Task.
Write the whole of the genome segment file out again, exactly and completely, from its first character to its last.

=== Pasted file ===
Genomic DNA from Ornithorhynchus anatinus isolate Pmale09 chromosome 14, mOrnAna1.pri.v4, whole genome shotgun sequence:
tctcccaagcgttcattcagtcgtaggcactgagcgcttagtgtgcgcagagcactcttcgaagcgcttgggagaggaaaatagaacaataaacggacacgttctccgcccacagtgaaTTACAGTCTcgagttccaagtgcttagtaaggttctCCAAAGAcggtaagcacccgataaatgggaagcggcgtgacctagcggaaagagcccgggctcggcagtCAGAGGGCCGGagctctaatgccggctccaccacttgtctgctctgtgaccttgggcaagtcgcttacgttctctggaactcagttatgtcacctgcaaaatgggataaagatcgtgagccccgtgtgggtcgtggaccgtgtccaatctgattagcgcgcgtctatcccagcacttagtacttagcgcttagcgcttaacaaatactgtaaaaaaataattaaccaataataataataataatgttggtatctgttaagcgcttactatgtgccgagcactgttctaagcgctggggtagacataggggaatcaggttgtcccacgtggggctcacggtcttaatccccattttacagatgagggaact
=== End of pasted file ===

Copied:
Genomic DNA from Ornithorhynchus anatinus isolate Pmale09 chromosome 14, mOrnAna1.pri.v4, whole genome shotgun sequence:
tctcccaagcgttcattcagtcgtaggcactgagcgcttagtgtgcgcagagcactcttcgaagcgcttgggagaggaaaatagaacaataaacggacacgttctccgcccacagtgaaTTACAGTCTcgagttccaagtgcttagtaaggttctCCAAAGAcggtaagcacccgataaatgggaagcggcgtgacctagcggaaagagcccgggctcggcagtCAGAGGGCCGGagctctaatgccggctccaccacttgtctgctctgtgaccttgggcaagtcgcttacgttctctggaactcagttatgtcacctgcaaaatgggataaagatcgtgagccccgtgtgggtcgtggaccgtgtccaatctgattagcgcgcgtctatcccagcacttagtacttagcgcttagcgcttaacaaatactgtaaaaaaataattaaccaataataataataataatgttggtatctgttaagcgcttactatgtgccgagcactgttctaagcgctggggtagacataggggaatcaggttgtcccacgtggggctcacggtcttaatccccattttacagatgagggaact